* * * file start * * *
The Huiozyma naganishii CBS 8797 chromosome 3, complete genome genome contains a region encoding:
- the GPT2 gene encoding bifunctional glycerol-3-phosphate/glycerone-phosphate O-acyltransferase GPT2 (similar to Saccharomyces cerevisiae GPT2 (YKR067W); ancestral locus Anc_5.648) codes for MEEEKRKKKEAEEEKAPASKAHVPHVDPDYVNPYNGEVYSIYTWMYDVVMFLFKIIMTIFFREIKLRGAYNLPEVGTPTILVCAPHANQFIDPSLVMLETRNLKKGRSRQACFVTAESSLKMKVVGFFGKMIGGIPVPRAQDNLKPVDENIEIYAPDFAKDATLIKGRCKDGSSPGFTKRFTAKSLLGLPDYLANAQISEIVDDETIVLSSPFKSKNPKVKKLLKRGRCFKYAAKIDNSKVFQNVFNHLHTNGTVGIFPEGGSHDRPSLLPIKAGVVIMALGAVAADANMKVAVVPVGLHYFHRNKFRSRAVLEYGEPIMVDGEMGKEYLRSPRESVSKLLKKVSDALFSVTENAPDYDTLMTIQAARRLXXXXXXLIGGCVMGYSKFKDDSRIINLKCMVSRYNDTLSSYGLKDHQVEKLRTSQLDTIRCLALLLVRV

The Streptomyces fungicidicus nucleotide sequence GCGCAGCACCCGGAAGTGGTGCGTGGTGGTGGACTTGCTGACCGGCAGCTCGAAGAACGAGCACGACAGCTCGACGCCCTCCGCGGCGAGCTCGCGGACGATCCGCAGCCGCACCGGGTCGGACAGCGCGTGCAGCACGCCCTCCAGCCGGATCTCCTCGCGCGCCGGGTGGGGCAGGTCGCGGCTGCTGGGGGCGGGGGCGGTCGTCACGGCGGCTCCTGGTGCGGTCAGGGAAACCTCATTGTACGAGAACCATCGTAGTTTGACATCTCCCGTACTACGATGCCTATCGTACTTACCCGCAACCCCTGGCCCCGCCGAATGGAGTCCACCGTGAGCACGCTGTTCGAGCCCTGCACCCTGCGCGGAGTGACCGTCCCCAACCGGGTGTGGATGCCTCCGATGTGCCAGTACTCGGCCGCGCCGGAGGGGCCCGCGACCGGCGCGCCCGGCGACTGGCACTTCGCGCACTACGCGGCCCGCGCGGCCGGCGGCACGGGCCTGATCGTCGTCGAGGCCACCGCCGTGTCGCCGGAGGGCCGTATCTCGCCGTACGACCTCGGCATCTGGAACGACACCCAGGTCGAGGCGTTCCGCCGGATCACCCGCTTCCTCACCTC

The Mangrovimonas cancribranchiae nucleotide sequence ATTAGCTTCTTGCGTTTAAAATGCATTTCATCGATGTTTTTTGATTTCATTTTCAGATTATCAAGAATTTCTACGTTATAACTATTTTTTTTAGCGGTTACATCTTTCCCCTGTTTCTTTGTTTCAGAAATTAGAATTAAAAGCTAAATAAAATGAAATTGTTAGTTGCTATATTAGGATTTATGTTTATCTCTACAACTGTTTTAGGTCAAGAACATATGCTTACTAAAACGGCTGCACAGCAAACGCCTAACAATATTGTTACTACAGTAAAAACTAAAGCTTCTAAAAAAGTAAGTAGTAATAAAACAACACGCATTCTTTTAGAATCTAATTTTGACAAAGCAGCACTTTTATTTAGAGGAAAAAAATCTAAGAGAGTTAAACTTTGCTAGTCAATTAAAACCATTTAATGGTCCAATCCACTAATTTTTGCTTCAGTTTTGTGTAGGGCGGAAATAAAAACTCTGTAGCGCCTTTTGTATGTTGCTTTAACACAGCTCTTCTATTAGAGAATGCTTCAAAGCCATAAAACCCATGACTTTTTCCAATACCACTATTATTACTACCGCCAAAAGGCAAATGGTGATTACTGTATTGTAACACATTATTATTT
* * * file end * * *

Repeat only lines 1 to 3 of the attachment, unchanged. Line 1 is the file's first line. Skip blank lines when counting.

The Huiozyma naganishii CBS 8797 chromosome 3, complete genome genome contains a region encoding:
- the GPT2 gene encoding bifunctional glycerol-3-phosphate/glycerone-phosphate O-acyltransferase GPT2 (similar to Saccharomyces cerevisiae GPT2 (YKR067W); ancestral locus Anc_5.648) codes for MEEEKRKKKEAEEEKAPASKAHVPHVDPDYVNPYNGEVYSIYTWMYDVVMFLFKIIMTIFFREIKLRGAYNLPEVGTPTILVCAPHANQFIDPSLVMLETRNLKKGRSRQACFVTAESSLKMKVVGFFGKMIGGIPVPRAQDNLKPVDENIEIYAPDFAKDATLIKGRCKDGSSPGFTKRFTAKSLLGLPDYLANAQISEIVDDETIVLSSPFKSKNPKVKKLLKRGRCFKYAAKIDNSKVFQNVFNHLHTNGTVGIFPEGGSHDRPSLLPIKAGVVIMALGAVAADANMKVAVVPVGLHYFHRNKFRSRAVLEYGEPIMVDGEMGKEYLRSPRESVSKLLKKVSDALFSVTENAPDYDTLMTIQAARRLXXXXXXLIGGCVMGYSKFKDDSRIINLKCMVSRYNDTLSSYGLKDHQVEKLRTSQLDTIRCLALLLVRV

The Streptomyces fungicidicus nucleotide sequence GCGCAGCACCCGGAAGTGGTGCGTGGTGGTGGACTTGCTGACCGGCAGCTCGAAGAACGAGCACGACAGCTCGACGCCCTCCGCGGCGAGCTCGCGGACGATCCGCAGCCGCACCGGGTCGGACAGCGCGTGCAGCACGCCCTCCAGCCGGATCTCCTCGCGCGCCGGGTGGGGCAGGTCGCGGCTGCTGGGGGCGGGGGCGGTCGTCACGGCGGCTCCTGGTGCGGTCAGGGAAACCTCATTGTACGAGAACCATCGTAGTTTGACATCTCCCGTACTACGATGCCTATCGTACTTACCCGCAACCCCTGGCCCCGCCGAATGGAGTCCACCGTGAGCACGCTGTTCGAGCCCTGCACCCTGCGCGGAGTGACCGTCCCCAACCGGGTGTGGATGCCTCCGATGTGCCAGTACTCGGCCGCGCCGGAGGGGCCCGCGACCGGCGCGCCCGGCGACTGGCACTTCGCGCACTACGCGGCCCGCGCGGCCGGCGGCACGGGCCTGATCGTCGTCGAGGCCACCGCCGTGTCGCCGGAGGGCCGTATCTCGCCGTACGACCTCGGCATCTGGAACGACACCCAGGTCGAGGCGTTCCGCCGGATCACCCGCTTCCTCACCTC